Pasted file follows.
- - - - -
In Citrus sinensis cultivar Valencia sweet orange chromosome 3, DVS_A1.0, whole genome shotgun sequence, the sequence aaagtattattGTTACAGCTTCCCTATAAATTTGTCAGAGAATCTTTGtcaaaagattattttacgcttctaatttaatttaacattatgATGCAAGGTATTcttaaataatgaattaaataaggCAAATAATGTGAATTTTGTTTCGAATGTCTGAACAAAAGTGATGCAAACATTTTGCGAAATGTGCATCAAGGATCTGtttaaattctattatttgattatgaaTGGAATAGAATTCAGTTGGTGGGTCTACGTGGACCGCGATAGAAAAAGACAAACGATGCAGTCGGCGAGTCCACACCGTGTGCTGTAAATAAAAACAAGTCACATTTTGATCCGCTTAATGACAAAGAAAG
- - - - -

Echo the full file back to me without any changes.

In Citrus sinensis cultivar Valencia sweet orange chromosome 3, DVS_A1.0, whole genome shotgun sequence, the sequence aaagtattattGTTACAGCTTCCCTATAAATTTGTCAGAGAATCTTTGtcaaaagattattttacgcttctaatttaatttaacattatgATGCAAGGTATTcttaaataatgaattaaataaggCAAATAATGTGAATTTTGTTTCGAATGTCTGAACAAAAGTGATGCAAACATTTTGCGAAATGTGCATCAAGGATCTGtttaaattctattatttgattatgaaTGGAATAGAATTCAGTTGGTGGGTCTACGTGGACCGCGATAGAAAAAGACAAACGATGCAGTCGGCGAGTCCACACCGTGTGCTGTAAATAAAAACAAGTCACATTTTGATCCGCTTAATGACAAAGAAAG